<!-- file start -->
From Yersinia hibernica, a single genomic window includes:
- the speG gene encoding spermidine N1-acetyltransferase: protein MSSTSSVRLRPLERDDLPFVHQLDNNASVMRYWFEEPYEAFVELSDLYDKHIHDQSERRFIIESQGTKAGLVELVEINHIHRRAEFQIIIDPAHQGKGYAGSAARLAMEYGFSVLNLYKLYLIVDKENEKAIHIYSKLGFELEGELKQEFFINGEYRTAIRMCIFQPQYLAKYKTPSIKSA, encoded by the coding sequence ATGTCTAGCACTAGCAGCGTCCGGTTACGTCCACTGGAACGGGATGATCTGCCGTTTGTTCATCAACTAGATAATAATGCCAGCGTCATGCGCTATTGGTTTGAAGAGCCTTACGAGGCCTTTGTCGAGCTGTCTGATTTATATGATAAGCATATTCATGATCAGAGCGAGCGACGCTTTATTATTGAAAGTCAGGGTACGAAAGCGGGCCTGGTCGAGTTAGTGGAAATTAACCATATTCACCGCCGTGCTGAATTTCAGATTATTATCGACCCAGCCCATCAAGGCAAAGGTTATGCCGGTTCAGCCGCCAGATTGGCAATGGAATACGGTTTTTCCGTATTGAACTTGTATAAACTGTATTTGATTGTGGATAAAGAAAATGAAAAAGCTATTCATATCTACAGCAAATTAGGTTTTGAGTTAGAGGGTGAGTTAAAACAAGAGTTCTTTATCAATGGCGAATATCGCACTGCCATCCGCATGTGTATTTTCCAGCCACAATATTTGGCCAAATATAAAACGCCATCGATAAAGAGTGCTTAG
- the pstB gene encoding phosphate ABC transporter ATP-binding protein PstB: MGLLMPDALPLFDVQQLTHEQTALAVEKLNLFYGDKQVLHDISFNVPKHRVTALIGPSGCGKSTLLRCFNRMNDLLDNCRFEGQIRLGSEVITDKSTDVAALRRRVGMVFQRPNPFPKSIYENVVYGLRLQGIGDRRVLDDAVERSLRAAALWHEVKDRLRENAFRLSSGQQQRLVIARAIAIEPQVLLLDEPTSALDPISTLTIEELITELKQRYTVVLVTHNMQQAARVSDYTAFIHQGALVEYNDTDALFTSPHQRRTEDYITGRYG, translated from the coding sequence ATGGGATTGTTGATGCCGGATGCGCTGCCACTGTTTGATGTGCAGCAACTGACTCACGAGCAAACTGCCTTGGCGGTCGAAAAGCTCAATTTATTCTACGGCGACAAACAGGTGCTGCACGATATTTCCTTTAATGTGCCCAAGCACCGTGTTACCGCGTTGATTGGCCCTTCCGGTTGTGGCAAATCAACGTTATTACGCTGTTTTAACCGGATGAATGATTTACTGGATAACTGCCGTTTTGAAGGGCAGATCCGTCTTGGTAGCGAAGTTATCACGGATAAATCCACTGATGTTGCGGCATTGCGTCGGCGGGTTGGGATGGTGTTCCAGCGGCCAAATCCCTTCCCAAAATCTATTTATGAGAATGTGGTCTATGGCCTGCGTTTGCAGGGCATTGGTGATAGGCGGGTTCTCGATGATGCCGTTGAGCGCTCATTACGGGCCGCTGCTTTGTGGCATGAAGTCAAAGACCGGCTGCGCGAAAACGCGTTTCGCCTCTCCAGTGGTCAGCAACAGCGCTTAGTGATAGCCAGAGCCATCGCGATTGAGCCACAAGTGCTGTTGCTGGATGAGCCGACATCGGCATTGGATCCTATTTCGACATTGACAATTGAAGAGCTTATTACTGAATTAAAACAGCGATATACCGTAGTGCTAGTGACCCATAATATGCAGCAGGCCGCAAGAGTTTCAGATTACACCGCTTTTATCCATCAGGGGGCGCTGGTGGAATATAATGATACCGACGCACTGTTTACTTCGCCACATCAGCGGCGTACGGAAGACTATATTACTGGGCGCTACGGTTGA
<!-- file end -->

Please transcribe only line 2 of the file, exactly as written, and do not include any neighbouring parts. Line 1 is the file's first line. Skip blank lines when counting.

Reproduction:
- the speG gene encoding spermidine N1-acetyltransferase: protein MSSTSSVRLRPLERDDLPFVHQLDNNASVMRYWFEEPYEAFVELSDLYDKHIHDQSERRFIIESQGTKAGLVELVEINHIHRRAEFQIIIDPAHQGKGYAGSAARLAMEYGFSVLNLYKLYLIVDKENEKAIHIYSKLGFELEGELKQEFFINGEYRTAIRMCIFQPQYLAKYKTPSIKSA, encoded by the coding sequence ATGTCTAGCACTAGCAGCGTCCGGTTACGTCCACTGGAACGGGATGATCTGCCGTTTGTTCATCAACTAGATAATAATGCCAGCGTCATGCGCTATTGGTTTGAAGAGCCTTACGAGGCCTTTGTCGAGCTGTCTGATTTATATGATAAGCATATTCATGATCAGAGCGAGCGACGCTTTATTATTGAAAGTCAGGGTACGAAAGCGGGCCTGGTCGAGTTAGTGGAAATTAACCATATTCACCGCCGTGCTGAATTTCAGATTATTATCGACCCAGCCCATCAAGGCAAAGGTTATGCCGGTTCAGCCGCCAGATTGGCAATGGAATACGGTTTTTCCGTATTGAACTTGTATAAACTGTATTTGATTGTGGATAAAGAAAATGAAAAAGCTATTCATATCTACAGCAAATTAGGTTTTGAGTTAGAGGGTGAGTTAAAACAAGAGTTCTTTATCAATGGCGAATATCGCACTGCCATCCGCATGTGTATTTTCCAGCCACAATATTTGGCCAAATATAAAACGCCATCGATAAAGAGTGCTTAG